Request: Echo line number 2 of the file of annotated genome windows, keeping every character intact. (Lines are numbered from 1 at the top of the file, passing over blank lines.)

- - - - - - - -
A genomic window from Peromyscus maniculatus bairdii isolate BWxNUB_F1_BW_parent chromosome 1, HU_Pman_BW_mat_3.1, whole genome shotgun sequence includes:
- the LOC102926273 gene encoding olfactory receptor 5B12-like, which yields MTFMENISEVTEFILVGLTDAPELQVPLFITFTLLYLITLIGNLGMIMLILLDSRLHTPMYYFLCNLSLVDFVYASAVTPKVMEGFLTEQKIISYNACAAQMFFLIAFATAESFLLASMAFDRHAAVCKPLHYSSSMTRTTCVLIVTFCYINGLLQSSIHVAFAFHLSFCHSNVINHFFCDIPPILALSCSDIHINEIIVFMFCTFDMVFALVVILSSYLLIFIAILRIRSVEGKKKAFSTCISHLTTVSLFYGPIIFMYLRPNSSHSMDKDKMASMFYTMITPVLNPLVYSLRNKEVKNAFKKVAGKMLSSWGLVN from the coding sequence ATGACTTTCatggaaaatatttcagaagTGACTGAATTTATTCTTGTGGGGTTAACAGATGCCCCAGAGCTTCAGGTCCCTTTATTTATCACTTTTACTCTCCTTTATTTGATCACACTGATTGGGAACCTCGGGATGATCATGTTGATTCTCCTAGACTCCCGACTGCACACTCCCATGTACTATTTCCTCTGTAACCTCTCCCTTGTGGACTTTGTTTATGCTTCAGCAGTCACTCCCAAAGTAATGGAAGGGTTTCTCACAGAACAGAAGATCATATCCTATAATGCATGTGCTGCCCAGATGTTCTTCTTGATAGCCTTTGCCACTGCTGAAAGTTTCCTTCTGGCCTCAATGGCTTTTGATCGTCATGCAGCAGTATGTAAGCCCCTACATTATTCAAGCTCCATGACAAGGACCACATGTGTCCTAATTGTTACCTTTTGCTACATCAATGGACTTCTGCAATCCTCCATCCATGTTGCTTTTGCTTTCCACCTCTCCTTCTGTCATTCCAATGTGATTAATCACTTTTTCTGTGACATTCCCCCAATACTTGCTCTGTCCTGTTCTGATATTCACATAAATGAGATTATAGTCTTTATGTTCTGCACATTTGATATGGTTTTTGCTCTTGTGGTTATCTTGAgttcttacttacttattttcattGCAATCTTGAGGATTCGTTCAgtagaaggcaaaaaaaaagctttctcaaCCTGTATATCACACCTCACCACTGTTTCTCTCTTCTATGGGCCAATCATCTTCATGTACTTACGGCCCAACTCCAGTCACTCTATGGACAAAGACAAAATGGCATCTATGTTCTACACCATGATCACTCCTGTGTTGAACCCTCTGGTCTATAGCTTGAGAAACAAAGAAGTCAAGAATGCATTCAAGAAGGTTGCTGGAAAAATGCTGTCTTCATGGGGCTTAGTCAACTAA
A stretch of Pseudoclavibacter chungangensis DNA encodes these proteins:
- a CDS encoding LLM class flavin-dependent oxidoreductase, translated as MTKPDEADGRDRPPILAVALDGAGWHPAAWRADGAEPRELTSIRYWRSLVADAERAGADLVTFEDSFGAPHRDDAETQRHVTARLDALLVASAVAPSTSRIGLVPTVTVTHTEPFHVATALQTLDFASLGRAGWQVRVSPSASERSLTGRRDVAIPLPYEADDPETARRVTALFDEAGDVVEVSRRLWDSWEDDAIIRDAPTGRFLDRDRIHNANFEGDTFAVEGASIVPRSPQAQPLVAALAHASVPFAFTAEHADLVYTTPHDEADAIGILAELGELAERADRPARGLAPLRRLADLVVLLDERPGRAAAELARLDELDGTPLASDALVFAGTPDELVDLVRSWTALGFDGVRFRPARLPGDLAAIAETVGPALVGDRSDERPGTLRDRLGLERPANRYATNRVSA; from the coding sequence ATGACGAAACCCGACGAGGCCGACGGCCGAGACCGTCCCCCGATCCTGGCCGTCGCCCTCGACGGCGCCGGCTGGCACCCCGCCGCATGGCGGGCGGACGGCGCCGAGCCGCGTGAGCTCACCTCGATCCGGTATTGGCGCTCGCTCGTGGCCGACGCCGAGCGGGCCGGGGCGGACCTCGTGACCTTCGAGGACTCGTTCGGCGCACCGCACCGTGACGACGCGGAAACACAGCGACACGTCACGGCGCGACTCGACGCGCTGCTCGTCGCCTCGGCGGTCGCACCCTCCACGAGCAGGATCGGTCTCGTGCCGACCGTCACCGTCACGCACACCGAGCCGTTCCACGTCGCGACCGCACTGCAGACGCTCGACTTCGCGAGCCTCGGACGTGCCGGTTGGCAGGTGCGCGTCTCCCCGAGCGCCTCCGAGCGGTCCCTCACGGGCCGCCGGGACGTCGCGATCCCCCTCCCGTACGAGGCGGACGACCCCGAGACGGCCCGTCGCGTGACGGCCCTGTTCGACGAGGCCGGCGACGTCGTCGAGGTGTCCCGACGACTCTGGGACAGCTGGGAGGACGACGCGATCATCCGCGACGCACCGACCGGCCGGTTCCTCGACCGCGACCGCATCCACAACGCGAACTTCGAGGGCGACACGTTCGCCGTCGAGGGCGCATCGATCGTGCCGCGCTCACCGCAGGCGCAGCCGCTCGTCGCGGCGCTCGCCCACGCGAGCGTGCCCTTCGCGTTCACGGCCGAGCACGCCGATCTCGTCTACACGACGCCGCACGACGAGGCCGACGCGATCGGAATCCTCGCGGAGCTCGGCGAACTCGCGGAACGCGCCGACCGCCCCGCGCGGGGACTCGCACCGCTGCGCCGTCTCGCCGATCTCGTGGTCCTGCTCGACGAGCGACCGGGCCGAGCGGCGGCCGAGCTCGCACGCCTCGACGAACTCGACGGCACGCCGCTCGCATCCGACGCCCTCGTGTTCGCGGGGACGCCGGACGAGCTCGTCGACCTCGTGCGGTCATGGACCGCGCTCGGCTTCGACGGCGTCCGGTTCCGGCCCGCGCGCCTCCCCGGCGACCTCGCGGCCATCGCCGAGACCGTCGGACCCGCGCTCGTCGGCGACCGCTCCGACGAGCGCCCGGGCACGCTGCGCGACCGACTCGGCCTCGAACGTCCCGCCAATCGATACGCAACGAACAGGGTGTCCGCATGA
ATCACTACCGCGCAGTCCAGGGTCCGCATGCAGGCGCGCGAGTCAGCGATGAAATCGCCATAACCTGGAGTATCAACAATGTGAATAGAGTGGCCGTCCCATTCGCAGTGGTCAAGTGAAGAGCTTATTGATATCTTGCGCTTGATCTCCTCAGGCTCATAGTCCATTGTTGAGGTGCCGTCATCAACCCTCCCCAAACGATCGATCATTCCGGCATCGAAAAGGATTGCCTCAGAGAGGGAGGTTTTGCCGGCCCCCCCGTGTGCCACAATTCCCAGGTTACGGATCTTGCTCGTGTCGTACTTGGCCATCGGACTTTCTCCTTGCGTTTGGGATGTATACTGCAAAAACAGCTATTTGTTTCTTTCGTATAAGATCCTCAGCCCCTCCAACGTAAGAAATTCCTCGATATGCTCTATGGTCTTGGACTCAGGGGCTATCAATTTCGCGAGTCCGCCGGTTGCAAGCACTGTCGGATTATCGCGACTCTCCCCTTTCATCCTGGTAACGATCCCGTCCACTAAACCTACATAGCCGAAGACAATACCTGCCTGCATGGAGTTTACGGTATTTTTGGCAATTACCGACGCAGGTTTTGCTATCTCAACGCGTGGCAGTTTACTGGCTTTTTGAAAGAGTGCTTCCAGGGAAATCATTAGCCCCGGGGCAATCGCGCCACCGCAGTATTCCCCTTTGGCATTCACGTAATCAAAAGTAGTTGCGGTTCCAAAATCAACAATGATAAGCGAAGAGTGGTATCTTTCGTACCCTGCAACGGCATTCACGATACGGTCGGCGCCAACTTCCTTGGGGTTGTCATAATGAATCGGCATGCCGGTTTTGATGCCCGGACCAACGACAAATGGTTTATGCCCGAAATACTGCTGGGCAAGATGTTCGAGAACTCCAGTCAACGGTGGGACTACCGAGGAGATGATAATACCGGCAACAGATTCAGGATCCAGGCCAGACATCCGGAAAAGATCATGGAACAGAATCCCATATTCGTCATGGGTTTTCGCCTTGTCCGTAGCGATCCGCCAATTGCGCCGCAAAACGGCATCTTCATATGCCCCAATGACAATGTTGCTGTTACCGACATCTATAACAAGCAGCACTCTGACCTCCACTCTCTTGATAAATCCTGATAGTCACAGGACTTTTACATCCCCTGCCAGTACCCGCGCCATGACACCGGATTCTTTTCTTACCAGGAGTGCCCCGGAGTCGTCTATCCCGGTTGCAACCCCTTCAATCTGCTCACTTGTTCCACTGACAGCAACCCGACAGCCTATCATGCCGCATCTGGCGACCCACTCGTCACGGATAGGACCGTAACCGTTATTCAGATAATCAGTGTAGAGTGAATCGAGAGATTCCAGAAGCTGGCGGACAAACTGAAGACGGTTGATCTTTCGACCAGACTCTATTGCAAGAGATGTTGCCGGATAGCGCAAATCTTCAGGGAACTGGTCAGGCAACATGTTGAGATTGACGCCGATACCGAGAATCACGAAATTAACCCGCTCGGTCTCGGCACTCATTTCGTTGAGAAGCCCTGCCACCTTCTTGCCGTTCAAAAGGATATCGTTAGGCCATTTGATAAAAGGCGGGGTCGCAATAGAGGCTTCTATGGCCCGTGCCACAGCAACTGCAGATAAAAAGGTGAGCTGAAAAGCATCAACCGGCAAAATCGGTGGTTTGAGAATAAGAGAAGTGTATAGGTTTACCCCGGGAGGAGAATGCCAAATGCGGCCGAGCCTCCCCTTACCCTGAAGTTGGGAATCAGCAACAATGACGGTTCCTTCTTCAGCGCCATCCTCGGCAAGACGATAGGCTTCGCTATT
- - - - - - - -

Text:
- the LOC102926273 gene encoding olfactory receptor 5B12-like, which yields MTFMENISEVTEFILVGLTDAPELQVPLFITFTLLYLITLIGNLGMIMLILLDSRLHTPMYYFLCNLSLVDFVYASAVTPKVMEGFLTEQKIISYNACAAQMFFLIAFATAESFLLASMAFDRHAAVCKPLHYSSSMTRTTCVLIVTFCYINGLLQSSIHVAFAFHLSFCHSNVINHFFCDIPPILALSCSDIHINEIIVFMFCTFDMVFALVVILSSYLLIFIAILRIRSVEGKKKAFSTCISHLTTVSLFYGPIIFMYLRPNSSHSMDKDKMASMFYTMITPVLNPLVYSLRNKEVKNAFKKVAGKMLSSWGLVN from the coding sequence ATGACTTTCatggaaaatatttcagaagTGACTGAATTTATTCTTGTGGGGTTAACAGATGCCCCAGAGCTTCAGGTCCCTTTATTTATCACTTTTACTCTCCTTTATTTGATCACACTGATTGGGAACCTCGGGATGATCATGTTGATTCTCCTAGACTCCCGACTGCACACTCCCATGTACTATTTCCTCTGTAACCTCTCCCTTGTGGACTTTGTTTATGCTTCAGCAGTCACTCCCAAAGTAATGGAAGGGTTTCTCACAGAACAGAAGATCATATCCTATAATGCATGTGCTGCCCAGATGTTCTTCTTGATAGCCTTTGCCACTGCTGAAAGTTTCCTTCTGGCCTCAATGGCTTTTGATCGTCATGCAGCAGTATGTAAGCCCCTACATTATTCAAGCTCCATGACAAGGACCACATGTGTCCTAATTGTTACCTTTTGCTACATCAATGGACTTCTGCAATCCTCCATCCATGTTGCTTTTGCTTTCCACCTCTCCTTCTGTCATTCCAATGTGATTAATCACTTTTTCTGTGACATTCCCCCAATACTTGCTCTGTCCTGTTCTGATATTCACATAAATGAGATTATAGTCTTTATGTTCTGCACATTTGATATGGTTTTTGCTCTTGTGGTTATCTTGAgttcttacttacttattttcattGCAATCTTGAGGATTCGTTCAgtagaaggcaaaaaaaaagctttctcaaCCTGTATATCACACCTCACCACTGTTTCTCTCTTCTATGGGCCAATCATCTTCATGTACTTACGGCCCAACTCCAGTCACTCTATGGACAAAGACAAAATGGCATCTATGTTCTACACCATGATCACTCCTGTGTTGAACCCTCTGGTCTATAGCTTGAGAAACAAAGAAGTCAAGAATGCATTCAAGAAGGTTGCTGGAAAAATGCTGTCTTCATGGGGCTTAGTCAACTAA